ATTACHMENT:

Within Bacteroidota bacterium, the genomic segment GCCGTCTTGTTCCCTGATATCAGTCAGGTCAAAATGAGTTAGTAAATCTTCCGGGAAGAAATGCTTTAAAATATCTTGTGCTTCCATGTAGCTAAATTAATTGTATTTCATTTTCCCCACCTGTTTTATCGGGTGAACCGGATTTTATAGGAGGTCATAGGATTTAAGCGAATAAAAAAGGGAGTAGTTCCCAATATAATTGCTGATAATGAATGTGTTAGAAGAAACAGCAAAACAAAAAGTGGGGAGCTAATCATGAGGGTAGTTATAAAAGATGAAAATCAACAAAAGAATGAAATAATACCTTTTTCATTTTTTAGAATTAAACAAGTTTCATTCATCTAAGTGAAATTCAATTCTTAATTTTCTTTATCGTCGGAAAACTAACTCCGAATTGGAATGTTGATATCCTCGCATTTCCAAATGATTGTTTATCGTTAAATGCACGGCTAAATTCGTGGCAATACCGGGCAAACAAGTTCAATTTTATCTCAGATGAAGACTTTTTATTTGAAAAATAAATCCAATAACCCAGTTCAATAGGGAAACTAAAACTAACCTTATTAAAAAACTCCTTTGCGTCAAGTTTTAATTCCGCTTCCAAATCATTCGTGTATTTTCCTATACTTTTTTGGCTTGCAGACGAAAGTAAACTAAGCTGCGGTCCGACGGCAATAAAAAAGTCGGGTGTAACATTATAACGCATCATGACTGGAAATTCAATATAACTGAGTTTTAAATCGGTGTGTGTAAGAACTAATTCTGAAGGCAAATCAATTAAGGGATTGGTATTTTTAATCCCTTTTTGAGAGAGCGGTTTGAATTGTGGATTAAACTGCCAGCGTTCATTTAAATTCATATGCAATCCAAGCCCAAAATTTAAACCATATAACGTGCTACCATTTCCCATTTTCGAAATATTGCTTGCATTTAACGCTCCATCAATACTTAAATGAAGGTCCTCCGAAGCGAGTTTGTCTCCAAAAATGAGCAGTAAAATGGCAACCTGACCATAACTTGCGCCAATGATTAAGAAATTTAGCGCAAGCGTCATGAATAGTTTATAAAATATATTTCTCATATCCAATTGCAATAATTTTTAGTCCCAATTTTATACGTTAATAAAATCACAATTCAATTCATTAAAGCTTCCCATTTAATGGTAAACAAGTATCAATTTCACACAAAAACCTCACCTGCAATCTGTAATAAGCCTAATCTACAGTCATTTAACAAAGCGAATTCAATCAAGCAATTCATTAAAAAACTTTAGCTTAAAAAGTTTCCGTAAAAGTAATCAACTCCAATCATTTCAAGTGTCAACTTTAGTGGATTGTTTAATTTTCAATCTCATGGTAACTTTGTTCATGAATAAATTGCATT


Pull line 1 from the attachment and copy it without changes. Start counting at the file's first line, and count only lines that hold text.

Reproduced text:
Within Bacteroidota bacterium, the genomic segment GCCGTCTTGTTCCCTGATATCAGTCAGGTCAAAATGAGTTAGTAAATCTTCCGGGAAGAAATGCTTTAAAATATCTTGTGCTTCCATGTAGCTAAATTAATTGTATTTCATTTTCCCCACCTGTTTTATCGGGTGAACCGGATTTTATAGGAGGTCATAGGATTTAAGCGAATAAAAAAGGGAGTAGTTCCCAATATAATTGCTGATAATGAATGTGTTAGAAGAAACAGCAAAACAAAAAGTGGGGAGCTAATCATGAGGGTAGTTATAAAAGATGAAAATCAACAAAAGAATGAAATAATACCTTTTTCATTTTTTAGAATTAAACAAGTTTCATTCATCTAAGTGAAATTCAATTCTTAATTTTCTTTATCGTCGGAAAACTAACTCCGAATTGGAATGTTGATATCCTCGCATTTCCAAATGATTGTTTATCGTTAAATGCACGGCTAAATTCGTGGCAATACCGGGCAAACAAGTTCAATTTTATCTCAGATGAAGACTTTTTATTTGAAAAATAAATCCAATAACCCAGTTCAATAGGGAAACTAAAACTAACCTTATTAAAAAACTCCTTTGCGTCAAGTTTTAATTCCGCTTCCAAATCATTCGTGTATTTTCCTATACTTTTTTGGCTTGCAGACGAAAGTAAACTAAGCTGCGGTCCGACGGCAATAAAAAAGTCGGGTGTAACATTATAACGCATCATGACTGGAAATTCAATATAACTGAGTTTTAAATCGGTGTGTGTAAGAACTAATTCTGAAGGCAAATCAATTAAGGGATTGGTATTTTTAATCCCTTTTTGAGAGAGCGGTTTGAATTGTGGATTAAACTGCCAGCGTTCATTTAAATTCATATGCAATCCAAGCCCAAAATTTAAACCATATAACGTGCTACCATTTCCCATTTTCGAAATATTGCTTGCATTTAACGCTCCATCAATACTTAAATGAAGGTCCTCCGAAGCGAGTTTGTCTCCAAAAATGAGCAGTAAAATGGCAACCTGACCATAACTTGCGCCAATGATTAAGAAATTTAGCGCAAGCGTCATGAATAGTTTATAAAATATATTTCTCATATCCAATTGCAATAATTTTTAGTCCCAATTTTATACGTTAATAAAATCACAATTCAATTCATTAAAGCTTCCCATTTAATGGTAAACAAGTATCAATTTCACACAAAAACCTCACCTGCAATCTGTAATAAGCCTAATCTACAGTCATTTAACAAAGCGAATTCAATCAAGCAATTCATTAAAAAACTTTAGCTTAAAAAGTTTCCGTAAAAGTAATCAACTCCAATCATTTCAAGTGTCAACTTTAGTGGATTGTTTAATTTTCAATCTCATGGTAACTTTGTTCATGAATAAATTGCATT